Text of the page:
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Ineffective Maintenance, Safety Management led to Barge Explosion
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 Ineffective Maintenance, Safety Management led to Barge Explosion

WASHINGTON (May 9, 2019) — An explosion and fire aboard a barge was the result of a lack of effective maintenance and safety management of the barge by the Bouchard Transportation Company, the National Transportation Safety Board said in a report released Thursday.

Marine Accident Brief 19/07 states the Oct. 20, 2017, explosion aboard the articulated tug and barge Buster Bouchard/B No. 255 was caused by the ignition of flammable vapor that formed in a void space. The vapor was from crude oil that leaked into the void space from the number one port cargo tank through a corroded bulkhead.  Two barge crewmembers who were on the bow were killed in the explosion. About 2,000 barrels of crude oil were discharged from the barge into the water, or, were consumed in the ensuing fire. The barge sustained more than $5 million in damage and was scrapped after the accident. The tugboat was not damaged.

This photo illustration shows the cargo tank side of the bulkhead section taken from the Buster Bouchard/B No. 255 barge. 

(This photo illustration shows the cargo tank side of the bulkhead section taken from the Buster Bouchard/B No. 255 barge for examination at NTSB Laboratory.  The B No. 255 exploded and caught fire Oct. 20, 2017, killing two crewmembers. The photo has been marked up to show areas of replaced/inserted steel, the two cracks, and two additional areas of through-corrosion. NTSB photo illustration)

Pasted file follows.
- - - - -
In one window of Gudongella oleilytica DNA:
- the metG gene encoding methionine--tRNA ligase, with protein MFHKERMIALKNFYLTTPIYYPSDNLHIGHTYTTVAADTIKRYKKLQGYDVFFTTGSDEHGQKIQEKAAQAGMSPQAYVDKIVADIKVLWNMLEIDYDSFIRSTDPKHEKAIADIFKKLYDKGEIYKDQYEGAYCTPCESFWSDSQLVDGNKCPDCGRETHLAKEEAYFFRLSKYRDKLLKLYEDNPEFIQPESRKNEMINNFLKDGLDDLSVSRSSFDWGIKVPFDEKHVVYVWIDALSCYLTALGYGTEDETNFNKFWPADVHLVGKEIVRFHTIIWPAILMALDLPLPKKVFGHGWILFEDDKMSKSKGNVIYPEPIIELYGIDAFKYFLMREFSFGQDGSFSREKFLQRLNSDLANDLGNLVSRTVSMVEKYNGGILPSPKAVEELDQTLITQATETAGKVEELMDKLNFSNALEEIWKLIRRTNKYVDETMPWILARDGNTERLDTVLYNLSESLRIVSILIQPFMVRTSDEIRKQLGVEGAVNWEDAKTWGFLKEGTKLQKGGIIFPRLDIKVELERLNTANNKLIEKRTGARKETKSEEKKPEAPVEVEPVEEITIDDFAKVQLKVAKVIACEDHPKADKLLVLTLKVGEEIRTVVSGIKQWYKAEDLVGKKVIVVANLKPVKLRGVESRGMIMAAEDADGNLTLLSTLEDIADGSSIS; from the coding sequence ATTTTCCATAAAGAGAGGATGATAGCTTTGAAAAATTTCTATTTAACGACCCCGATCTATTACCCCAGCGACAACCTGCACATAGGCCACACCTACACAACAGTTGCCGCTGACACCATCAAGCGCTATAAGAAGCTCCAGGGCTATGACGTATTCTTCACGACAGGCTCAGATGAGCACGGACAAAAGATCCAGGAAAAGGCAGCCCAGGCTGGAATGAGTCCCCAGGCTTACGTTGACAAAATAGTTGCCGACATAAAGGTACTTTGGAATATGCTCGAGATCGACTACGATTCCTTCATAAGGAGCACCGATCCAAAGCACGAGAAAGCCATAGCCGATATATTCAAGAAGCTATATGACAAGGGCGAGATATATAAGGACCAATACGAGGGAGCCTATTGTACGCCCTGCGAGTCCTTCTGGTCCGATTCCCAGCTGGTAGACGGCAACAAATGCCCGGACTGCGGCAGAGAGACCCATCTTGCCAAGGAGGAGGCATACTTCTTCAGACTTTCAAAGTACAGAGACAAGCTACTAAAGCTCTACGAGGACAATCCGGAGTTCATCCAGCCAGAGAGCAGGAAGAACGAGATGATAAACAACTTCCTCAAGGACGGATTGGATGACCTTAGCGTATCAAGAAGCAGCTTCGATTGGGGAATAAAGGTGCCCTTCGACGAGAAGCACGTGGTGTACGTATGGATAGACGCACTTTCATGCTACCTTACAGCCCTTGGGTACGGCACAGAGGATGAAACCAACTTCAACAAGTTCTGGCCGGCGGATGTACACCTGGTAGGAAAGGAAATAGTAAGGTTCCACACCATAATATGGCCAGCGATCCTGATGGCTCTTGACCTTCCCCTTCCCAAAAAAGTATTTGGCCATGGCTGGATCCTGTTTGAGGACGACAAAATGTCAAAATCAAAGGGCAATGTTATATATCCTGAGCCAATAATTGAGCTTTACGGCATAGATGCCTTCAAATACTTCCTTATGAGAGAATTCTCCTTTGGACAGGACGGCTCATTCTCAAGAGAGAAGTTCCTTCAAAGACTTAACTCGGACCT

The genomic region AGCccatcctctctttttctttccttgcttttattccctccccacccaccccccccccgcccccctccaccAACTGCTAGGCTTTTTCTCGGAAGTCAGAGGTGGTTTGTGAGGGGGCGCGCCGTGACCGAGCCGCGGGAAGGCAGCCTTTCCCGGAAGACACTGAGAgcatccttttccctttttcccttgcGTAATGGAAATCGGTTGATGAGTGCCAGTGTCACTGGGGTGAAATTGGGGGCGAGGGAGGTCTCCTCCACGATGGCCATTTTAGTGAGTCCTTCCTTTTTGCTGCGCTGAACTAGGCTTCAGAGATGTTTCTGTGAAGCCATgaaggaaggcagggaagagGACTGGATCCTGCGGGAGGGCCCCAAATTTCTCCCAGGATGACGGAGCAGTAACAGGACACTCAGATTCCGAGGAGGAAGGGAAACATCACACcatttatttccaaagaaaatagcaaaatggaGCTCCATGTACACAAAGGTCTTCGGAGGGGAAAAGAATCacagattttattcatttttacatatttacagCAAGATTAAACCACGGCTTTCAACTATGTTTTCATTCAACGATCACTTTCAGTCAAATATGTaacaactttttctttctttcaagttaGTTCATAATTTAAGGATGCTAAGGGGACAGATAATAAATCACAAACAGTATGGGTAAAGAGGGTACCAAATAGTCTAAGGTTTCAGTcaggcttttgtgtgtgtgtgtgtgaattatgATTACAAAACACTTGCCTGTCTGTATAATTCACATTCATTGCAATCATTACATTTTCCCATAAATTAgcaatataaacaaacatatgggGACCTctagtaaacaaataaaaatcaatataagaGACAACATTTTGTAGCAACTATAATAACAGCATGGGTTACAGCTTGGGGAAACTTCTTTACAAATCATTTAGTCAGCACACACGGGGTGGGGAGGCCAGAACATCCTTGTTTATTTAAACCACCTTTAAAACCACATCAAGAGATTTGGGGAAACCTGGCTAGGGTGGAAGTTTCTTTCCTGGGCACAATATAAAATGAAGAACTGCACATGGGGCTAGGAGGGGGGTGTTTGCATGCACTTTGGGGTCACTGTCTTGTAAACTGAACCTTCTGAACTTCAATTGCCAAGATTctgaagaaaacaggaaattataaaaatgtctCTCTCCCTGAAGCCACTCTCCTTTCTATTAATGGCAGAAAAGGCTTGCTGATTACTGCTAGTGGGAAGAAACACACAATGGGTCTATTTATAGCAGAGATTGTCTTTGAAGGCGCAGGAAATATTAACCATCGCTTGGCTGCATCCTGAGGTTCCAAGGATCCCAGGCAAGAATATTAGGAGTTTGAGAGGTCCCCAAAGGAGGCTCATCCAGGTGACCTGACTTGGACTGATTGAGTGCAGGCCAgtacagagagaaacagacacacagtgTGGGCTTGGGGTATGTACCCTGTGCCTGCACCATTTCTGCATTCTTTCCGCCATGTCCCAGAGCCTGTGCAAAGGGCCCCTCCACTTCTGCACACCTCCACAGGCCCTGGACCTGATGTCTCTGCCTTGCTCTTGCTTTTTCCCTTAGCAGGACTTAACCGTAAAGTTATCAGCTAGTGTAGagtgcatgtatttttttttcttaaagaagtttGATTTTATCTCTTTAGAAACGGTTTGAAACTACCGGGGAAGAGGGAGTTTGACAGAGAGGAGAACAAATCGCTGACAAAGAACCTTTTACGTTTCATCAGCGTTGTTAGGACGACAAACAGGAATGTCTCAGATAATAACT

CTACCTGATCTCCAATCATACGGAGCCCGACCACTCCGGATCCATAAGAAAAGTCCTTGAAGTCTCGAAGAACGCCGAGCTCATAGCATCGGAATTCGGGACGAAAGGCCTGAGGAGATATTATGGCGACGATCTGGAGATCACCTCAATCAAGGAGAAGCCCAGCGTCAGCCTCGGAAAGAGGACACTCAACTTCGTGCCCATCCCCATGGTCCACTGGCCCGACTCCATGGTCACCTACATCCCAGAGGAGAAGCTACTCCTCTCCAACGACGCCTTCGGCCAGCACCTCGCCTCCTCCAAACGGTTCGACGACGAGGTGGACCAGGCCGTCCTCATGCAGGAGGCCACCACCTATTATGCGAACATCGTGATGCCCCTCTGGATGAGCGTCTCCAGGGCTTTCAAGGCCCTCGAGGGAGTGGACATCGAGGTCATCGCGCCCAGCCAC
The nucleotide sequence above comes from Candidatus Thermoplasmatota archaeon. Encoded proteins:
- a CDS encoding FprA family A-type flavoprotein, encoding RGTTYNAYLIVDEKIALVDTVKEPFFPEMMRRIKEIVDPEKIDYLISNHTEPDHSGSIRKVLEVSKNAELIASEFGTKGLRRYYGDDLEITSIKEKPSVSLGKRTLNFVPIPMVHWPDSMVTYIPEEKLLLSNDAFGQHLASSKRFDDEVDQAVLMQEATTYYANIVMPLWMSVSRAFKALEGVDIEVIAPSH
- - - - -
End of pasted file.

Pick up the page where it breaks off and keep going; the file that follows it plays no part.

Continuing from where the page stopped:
“The series of failures documented during this investigation highlights the need for effective safety management systems, proper vessel maintenance, and thorough regulatory examinations,” said NTSB Director of Marine Safety Brian Curtis.  “If implemented, the recommendations issued as a result of this investigation will help to identify the failures that led to this accident and prevent similar casualties in the future.”

NTSB investigators documented cracks in the area of the original bulkhead that were not repaired prior to the explosion. These cracks compromised the integrity of the cargo containment of the number one port tank.  The NTSB’s report noted U.S. Coast Guard inspectors who examined the barge prior to the accident failed to identify unsafe conditions, which allowed the vessel to continue to operate at an increased risk to the crews, the environment and port facilities. Further, the American Bureau of Shipping failed to act on its surveys that also highlighted discrepancies regarding the substandard maintenance and hazardous conditions of B. No. 255. 

The NTSB also found no indication of collaborative communications between ABS and Coast Guard regarding deficiencies discovered by either organization prior to the explosion. The lack of communication between ABS and the Coast Guard prevented a coordinated effort to evaluate the structural condition of the tank barge.

The NTSB concluded in its report that the ineffective inspections and surveys by both the Coast Guard and the ABS and failure to correct unsafe conditions contributed to the accident.  Based upon the findings of its investigation, the NTSB issued safety recommendations to both organizations seeking the establishment of joint policy and procedures to share information including results and findings from audits, surveys, examinations, inspections and all other applicable activities related to vessel safety.

The NTSB also issued one safety recommendation to Bouchard Transportation Co., Inc., to evaluate their safety management system with a third party to identify deficiencies.

To view findings, probable cause, and all recommendations, visit https://go.usa.gov/xmPnp.

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Contact: NTSB Media Relations
490 L'Enfant Plaza, SW
Washington, DC 20594
Phone Number
(202) 314-6100
 

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